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Skandagiri Trek – Most Popular Weekend Trek Near Bangalore

by Uneeb Khan


The trip to Skandagiri is one of the most popular among the “Pancharis” (Nandi Giri, Chandragiri, Skandagiri, Brahmagiri, and Hema Giri), or five peaks in the Chikballapur district.

Skandagiri is also known as Kalavara Durga because it is located in the village of Kalavara Halli. The Papagni Mutt, located on the slopes of Skandagiri, is one of Karnataka’s oldest mutts.

The walk begins in Papagni Mutt and leads to the summit, where the ruins of a fort from the 18th century can be found. Tipu Sultan conquered the fort, which belonged to a local ruler, and later used it as a stronghold to fight the British. Tipu Sultan, on the other hand, was defeated in 1791, and the fort was surrendered.

As a result, it is an excellent year-round walk for both novice and experienced trekkers, and it can be finished in 5 hours (2 hours to ascend and 2 hours to descend, with an hour’s stop at the peak).

Many renowned figures, including Jawaharlal Nehru and Sir M. Visveswaraya, visited and praised Skandagiri hill during their visits to the Nandi Hills during British rule.


Skandagiri is located directly behind Nandi Giri, making this hike unique in that it provides close-up views of Nandi Giri from the summit. Saurabh Sawant contributed to this image. The trail features a unique mix of rocks, boulders, and mud, as well as dense foliage. Only a few hikes allow you to walk between rocks, hop boulders, and enjoy a muddy track with trees in the background. Skandagiri provides all of this for a trek so close to our natural home.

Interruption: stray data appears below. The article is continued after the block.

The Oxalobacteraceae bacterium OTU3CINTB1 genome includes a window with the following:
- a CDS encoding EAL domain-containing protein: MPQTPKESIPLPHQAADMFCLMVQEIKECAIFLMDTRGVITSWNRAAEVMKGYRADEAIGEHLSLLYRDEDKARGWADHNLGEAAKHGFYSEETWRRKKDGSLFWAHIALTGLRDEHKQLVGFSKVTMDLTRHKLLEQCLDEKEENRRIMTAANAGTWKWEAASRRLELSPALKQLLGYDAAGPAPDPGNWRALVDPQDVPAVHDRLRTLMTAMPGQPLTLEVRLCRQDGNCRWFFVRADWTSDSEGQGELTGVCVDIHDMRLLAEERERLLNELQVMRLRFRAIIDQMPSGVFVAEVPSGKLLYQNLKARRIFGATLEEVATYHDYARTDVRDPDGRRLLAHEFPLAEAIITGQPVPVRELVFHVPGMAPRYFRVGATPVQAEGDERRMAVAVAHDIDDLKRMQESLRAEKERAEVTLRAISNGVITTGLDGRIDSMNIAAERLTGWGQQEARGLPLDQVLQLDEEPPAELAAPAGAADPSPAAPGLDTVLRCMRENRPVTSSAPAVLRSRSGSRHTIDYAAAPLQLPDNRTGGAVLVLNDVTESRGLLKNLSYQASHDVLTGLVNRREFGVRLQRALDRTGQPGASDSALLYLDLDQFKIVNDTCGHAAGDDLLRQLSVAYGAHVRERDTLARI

Ruined fort walls, pillars, and carved stones from the 18th century can be found at the peak. Saurabh Sawant contributed to this image. The Shiva Temple at the summit, with its intact idols, is a stunning sight. Devotees who climb to the top to see Lord Shiva’s idol continue to worship Him in the temple dedicated to him at the summit. For a fort whose surrounding structures are in ruins, this is a unique sight.


Until today, devotees worship the idols of the old Shiva Temple at the peak. Saurabh Sawant contributed to this image.

The summit offers a spectacular view of the surrounding hills and Chikballapur town. From the top, you can see the surrounding hills, including four of the five “Girls,” as well as forests, villages, and the town.

Information on the Trail

The trek begins in the Kalavara village of Papagni Mutt. Chikballapur is 3 kilometres away. The hike can be broken down into three sections: the first is a flat trail walk from Papagni Mutt to the Forest Checkpost, where one must register before beginning the trek. To reach the first rest stop, the second stretch climbs gently but steadily through dirt tracks and rocky portions. On slippery, muddy, and rocky terrain, the final stretch leads to the top.

Trek distance from Rest Point I to Skandagiri Summit: 900 meters

Duration of the trek: 40-50 minutes

Rest Point I’s GPS coordinates are as follows: GPS Coordinates of Skandagiri Summit: 13°25’18.8′′N 77°40’59.6′′E GPS Coordinates of Skandagiri Summit: 13°25’03.1′′N 77°41’01.3′′E

The trek’s final section becomes more difficult, with steeper ascents than the prior sections. This is the section of the Skandagiri trip when you are most likely to sustain an injury.

On this walk, make sure to wear sports or running shoes with a good grip on slick mud conditions. On slick parts, trekking shoes with hard bottoms are ineffective. A different perspective Saurabh Sawant contributed to this image. For the first time, after around 20 minutes of ascent, you will come upon the fort’s ruins. There are fort walls, abandoned pillars of what appears to be a house, and several granite slabs with inscriptions… These ruins make us wonder how people managed to live here in the 18th century!


Walls of a fort from the 18th century that has been broken down. Be extremely cautious here, since a slight slip to the left will result in a 100-foot plummet to the ground below.


Before the ascent, a view of the rough part. Soon after passing over the rocky part, you’ll come upon ancient shrine-like constructions with stone steps. This gives us another look into living in the eighteenth century

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